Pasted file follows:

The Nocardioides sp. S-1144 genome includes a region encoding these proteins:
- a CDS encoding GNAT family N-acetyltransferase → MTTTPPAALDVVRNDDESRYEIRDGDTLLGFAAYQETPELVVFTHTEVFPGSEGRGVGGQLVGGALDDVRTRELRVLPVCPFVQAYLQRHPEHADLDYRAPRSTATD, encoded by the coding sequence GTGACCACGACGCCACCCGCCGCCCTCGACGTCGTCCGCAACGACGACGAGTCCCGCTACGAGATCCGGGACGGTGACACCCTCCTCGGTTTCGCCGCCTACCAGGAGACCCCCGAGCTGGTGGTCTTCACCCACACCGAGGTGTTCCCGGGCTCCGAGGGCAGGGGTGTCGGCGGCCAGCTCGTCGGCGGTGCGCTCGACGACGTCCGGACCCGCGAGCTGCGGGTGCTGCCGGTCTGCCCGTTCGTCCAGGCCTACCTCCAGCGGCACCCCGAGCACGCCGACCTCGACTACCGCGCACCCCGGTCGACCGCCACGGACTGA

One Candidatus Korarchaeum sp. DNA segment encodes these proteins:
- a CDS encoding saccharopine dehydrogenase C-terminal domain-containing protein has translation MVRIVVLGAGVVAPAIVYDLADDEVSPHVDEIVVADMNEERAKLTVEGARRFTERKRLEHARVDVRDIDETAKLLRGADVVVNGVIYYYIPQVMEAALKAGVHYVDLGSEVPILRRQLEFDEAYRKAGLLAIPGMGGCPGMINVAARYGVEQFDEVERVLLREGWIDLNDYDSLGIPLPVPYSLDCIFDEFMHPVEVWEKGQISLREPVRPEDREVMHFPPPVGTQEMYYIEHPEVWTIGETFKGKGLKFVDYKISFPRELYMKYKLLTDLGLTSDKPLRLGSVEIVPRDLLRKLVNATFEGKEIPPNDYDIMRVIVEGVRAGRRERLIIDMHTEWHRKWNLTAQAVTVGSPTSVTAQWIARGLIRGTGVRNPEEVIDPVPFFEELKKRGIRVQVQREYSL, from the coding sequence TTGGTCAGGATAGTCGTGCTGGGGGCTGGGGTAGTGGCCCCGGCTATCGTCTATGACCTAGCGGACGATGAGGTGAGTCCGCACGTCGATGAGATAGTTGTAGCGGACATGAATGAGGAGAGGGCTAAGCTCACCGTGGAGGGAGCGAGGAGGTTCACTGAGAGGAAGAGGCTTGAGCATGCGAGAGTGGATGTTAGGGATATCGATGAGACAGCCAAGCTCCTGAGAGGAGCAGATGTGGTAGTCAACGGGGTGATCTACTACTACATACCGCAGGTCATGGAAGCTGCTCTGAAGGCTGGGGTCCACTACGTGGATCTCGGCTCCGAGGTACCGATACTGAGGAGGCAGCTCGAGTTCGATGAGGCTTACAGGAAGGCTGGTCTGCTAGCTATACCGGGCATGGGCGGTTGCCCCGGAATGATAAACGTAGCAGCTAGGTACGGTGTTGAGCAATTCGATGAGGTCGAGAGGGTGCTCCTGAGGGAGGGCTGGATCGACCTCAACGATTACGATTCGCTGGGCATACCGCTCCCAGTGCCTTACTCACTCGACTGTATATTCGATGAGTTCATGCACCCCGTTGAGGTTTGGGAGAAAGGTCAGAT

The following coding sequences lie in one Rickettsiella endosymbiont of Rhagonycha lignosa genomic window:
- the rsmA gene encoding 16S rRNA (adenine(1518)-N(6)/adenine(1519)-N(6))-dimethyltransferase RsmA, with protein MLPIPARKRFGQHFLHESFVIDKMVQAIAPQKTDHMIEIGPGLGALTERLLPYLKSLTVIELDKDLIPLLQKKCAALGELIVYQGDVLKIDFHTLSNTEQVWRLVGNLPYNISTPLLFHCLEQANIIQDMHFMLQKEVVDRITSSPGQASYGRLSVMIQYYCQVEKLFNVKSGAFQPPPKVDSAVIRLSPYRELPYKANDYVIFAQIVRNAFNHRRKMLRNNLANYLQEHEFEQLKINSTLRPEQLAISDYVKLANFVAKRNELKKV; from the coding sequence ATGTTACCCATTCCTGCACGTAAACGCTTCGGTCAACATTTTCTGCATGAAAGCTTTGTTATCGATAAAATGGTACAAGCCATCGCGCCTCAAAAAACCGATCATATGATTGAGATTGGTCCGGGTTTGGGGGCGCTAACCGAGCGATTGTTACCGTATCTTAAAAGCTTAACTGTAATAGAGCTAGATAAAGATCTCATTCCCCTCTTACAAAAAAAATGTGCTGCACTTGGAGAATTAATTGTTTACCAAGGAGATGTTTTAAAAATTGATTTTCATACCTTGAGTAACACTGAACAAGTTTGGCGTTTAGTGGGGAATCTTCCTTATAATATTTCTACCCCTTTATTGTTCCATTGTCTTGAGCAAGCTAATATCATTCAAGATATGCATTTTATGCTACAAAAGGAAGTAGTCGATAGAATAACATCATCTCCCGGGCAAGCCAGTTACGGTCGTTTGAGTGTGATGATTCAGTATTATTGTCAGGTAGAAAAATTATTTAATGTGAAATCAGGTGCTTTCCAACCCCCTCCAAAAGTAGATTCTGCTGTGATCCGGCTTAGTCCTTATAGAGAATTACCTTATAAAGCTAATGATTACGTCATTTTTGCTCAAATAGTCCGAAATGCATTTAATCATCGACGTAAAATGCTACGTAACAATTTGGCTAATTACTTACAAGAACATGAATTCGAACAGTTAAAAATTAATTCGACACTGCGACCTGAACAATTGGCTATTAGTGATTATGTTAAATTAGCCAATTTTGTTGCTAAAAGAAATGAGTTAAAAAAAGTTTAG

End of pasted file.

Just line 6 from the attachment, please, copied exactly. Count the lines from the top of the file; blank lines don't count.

- the rsmA gene encoding 16S rRNA (adenine(1518)-N(6)/adenine(1519)-N(6))-dimethyltransferase RsmA, with protein MLPIPARKRFGQHFLHESFVIDKMVQAIAPQKTDHMIEIGPGLGALTERLLPYLKSLTVIELDKDLIPLLQKKCAALGELIVYQGDVLKIDFHTLSNTEQVWRLVGNLPYNISTPLLFHCLEQANIIQDMHFMLQKEVVDRITSSPGQASYGRLSVMIQYYCQVEKLFNVKSGAFQPPPKVDSAVIRLSPYRELPYKANDYVIFAQIVRNAFNHRRKMLRNNLANYLQEHEFEQLKINSTLRPEQLAISDYVKLANFVAKRNELKKV; from the coding sequence ATGTTACCCATTCCTGCACGTAAACGCTTCGGTCAACATTTTCTGCATGAAAGCTTTGTTATCGATAAAATGGTACAAGCCATCGCGCCTCAAAAAACCGATCATATGATTGAGATTGGTCCGGGTTTGGGGGCGCTAACCGAGCGATTGTTACCGTATCTTAAAAGCTTAACTGTAATAGAGCTAGATAAAGATCTCATTCCCCTCTTACAAAAAAAATGTGCTGCACTTGGAGAATTAATTGTTTACCAAGGAGATGTTTTAAAAATTGATTTTCATACCTTGAGTAACACTGAACAAGTTTGGCGTTTAGTGGGGAATCTTCCTTATAATATTTCTACCCCTTTATTGTTCCATTGTCTTGAGCAAGCTAATATCATTCAAGATATGCATTTTATGCTACAAAAGGAAGTAGTCGATAGAATAACATCATCTCCCGGGCAAGCCAGTTACGGTCGTTTGAGTGTGATGATTCAGTATTATTGTCAGGTAGAAAAATTATTTAATGTGAAATCAGGTGCTTTCCAACCCCCTCCAAAAGTAGATTCTGCTGTGATCCGGCTTAGTCCTTATAGAGAATTACCTTATAAAGCTAATGATTACGTCATTTTTGCTCAAATAGTCCGAAATGCATTTAATCATCGACGTAAAATGCTACGTAACAATTTGGCTAATTACTTACAAGAACATGAATTCGAACAGTTAAAAATTAATTCGACACTGCGACCTGAACAATTGGCTATTAGTGATTATGTTAAATTAGCCAATTTTGTTGCTAAAAGAAATGAGTTAAAAAAAGTTTAG